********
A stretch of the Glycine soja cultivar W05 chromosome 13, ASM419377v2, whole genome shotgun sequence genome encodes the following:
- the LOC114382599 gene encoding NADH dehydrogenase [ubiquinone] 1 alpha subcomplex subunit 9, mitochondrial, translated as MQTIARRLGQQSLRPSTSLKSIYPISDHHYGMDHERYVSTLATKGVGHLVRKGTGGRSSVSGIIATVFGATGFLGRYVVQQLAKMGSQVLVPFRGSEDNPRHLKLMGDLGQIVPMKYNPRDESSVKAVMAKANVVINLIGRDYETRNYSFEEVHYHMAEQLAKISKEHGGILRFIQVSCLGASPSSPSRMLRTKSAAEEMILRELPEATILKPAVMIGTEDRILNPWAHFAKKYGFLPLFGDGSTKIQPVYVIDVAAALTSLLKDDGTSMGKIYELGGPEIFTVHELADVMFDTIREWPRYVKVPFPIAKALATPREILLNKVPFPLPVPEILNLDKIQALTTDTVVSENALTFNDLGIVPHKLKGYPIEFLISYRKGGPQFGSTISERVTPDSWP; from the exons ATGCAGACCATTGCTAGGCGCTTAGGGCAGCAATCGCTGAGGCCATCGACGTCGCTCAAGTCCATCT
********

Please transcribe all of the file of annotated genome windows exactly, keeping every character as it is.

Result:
A stretch of the Glycine soja cultivar W05 chromosome 13, ASM419377v2, whole genome shotgun sequence genome encodes the following:
- the LOC114382599 gene encoding NADH dehydrogenase [ubiquinone] 1 alpha subcomplex subunit 9, mitochondrial, translated as MQTIARRLGQQSLRPSTSLKSIYPISDHHYGMDHERYVSTLATKGVGHLVRKGTGGRSSVSGIIATVFGATGFLGRYVVQQLAKMGSQVLVPFRGSEDNPRHLKLMGDLGQIVPMKYNPRDESSVKAVMAKANVVINLIGRDYETRNYSFEEVHYHMAEQLAKISKEHGGILRFIQVSCLGASPSSPSRMLRTKSAAEEMILRELPEATILKPAVMIGTEDRILNPWAHFAKKYGFLPLFGDGSTKIQPVYVIDVAAALTSLLKDDGTSMGKIYELGGPEIFTVHELADVMFDTIREWPRYVKVPFPIAKALATPREILLNKVPFPLPVPEILNLDKIQALTTDTVVSENALTFNDLGIVPHKLKGYPIEFLISYRKGGPQFGSTISERVTPDSWP; from the exons ATGCAGACCATTGCTAGGCGCTTAGGGCAGCAATCGCTGAGGCCATCGACGTCGCTCAAGTCCATCT